Thursday, February 06, 2014

In the Kids' Closet: How I Inventory and Store Children's Clothes

I'm thrifty with a touch of packrat, and I prefer to dress my littles in classic clothing. That can make for a very interesting combination! I've spent a lot of time figuring out a method that works for me, and I thought I'd share it with you. I hope to share my thoughts on purchasing and caring for children's clothes in the next few days, too.

So here goes!

When it comes to children's clothes, there are three basic categories:

1) Clothes that are too small
2) Clothes that currently fit
3) Clothes that are too big

Clothes that currently fit aren't a big deal -- they're already in the closet or dresser. But the other two categories are more challenging. My husband and I hope to have more children (lots, hopefully!), so there's no way I'm going to discard outgrown clothes that are well-made and in great condition. After all, it would be a huge expense to re-buy an entire wardrobe for each new child! Also, if you're like me, grandparents and local thrift stores have supplied you with some garments that are currently a little too large for your child. 

Before we discuss how to inventory and store children's clothing, it's probably a good idea to think about what to keep. Your unique circumstances will determine how much you are able to store, based on the size of your storage space. But your family situation will also have an impact. For example, if I'd had three boys in three years (that sounds intense!), I'd probably keep every garment that wasn't stained or worn out because it would be used again in a year. In my situation, (3-year-old boy and 1-year-old girl), I know that even if we were to have a boy next, there will be at least a four year gap between boys. So I currently evaluate what I keep based on what is worth storing for at least four years, also bearing in mind the amount of storage I have available -- that equates to keeping only favorite, timeless garments in great condition. I don't hold on to many play clothes or pajamas (with the exception of baby sleepers, which are ridiculously expensive to purchase new), because they're generally worn a lot and can be replaced inexpensively if the need arises. If time passes sans boys, I'll cull the "too small" clothes with even pickier standards. Again, your unique situation will determine what and how much you keep!

So what-a-to-do with all of the too-small and too-big clothes? I like to know what I have on hand (which helps avoid redundant/wasted purchases), so some sort of method is definitely required. For me, that's a photo inventory of each garment that I have in storage.

Here's how I do it:

1. Make a set of "size" cards. I used a Sharpie and the backs of index cards, making sure the numbers are large enough to be visible when photographed. Each card is labeled with a different size (Newborn, 3 mths, 6 mths, etc.). Rather than make size "ranges," such as 3-6 mths, I just used both the 3 mth and 6 mth when needed.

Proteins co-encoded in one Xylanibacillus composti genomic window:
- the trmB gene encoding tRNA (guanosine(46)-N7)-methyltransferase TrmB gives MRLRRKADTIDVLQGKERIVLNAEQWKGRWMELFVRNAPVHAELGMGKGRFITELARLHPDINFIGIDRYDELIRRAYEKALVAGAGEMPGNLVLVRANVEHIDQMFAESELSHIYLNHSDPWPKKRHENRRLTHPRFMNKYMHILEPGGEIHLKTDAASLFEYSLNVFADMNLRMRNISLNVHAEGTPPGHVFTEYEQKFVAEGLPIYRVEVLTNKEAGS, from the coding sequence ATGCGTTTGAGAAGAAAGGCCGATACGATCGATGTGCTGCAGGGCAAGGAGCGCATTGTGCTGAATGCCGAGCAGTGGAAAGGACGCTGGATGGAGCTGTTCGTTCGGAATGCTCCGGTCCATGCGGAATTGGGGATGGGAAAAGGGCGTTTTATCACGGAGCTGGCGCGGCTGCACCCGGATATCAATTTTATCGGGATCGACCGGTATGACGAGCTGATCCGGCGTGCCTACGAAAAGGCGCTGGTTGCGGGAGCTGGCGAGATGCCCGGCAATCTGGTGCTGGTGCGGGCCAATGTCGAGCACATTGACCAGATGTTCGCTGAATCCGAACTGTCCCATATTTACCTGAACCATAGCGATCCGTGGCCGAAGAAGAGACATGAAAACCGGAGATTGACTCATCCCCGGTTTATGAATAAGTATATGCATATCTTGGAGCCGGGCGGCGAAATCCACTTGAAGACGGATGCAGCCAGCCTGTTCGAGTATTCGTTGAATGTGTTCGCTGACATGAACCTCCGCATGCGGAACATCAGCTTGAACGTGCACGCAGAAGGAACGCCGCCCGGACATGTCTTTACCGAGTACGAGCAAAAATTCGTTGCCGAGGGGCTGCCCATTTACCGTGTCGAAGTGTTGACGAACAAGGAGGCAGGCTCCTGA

2. Take a picture of each garment on a neutral background (with the corresponding size card{s}). Yes, I could just make a list -- but I'm a visual person and it's easier to see the entire wardrobe at a glance with photographs. Plus, each list entry would end up reading: "Boys 3T Janie and Jack sweater with blue raglan sleeves, cream body, airplane motif, and three brown buttons spaced one inch apart on left sleeeve." I exaggerate, but yes, I overcomplicate everything in my life. I don't know about you, but I'd rather just look at a picture! 

For my background, I use the back of a door. It's a neutral background I can replicate easily in any home we live in, so my pictures will be relatively consistent. I tied a piece of hemp twine around the door as a "clothesline," and used clothespins to hold up each garment. I tried using a hanger at first, but it was far too time consuming to hang and remove each garment!

Also, I made sure to include the size card in the picture -- that way I know what size each garment is, without needing any other documentation. You can either refer to the size on the label, or pick the size you think the garment was/is (some brands run large or small).

I used a tripod and a camera remote, so that I could quickly change out each garment. Probably not necessary for a few garments, but it's super helpful when photographing a bunch at one time. Admittedly, taking photos of each garment takes time (though it goes quickly once you get in a rhythm, especially if you pre-group your clothes into sizes, so that you don't have to keep changing out the size cards). For me, though, it's worth the effort -- and having to take a picture of everything I want to keep makes me pickier about my selections!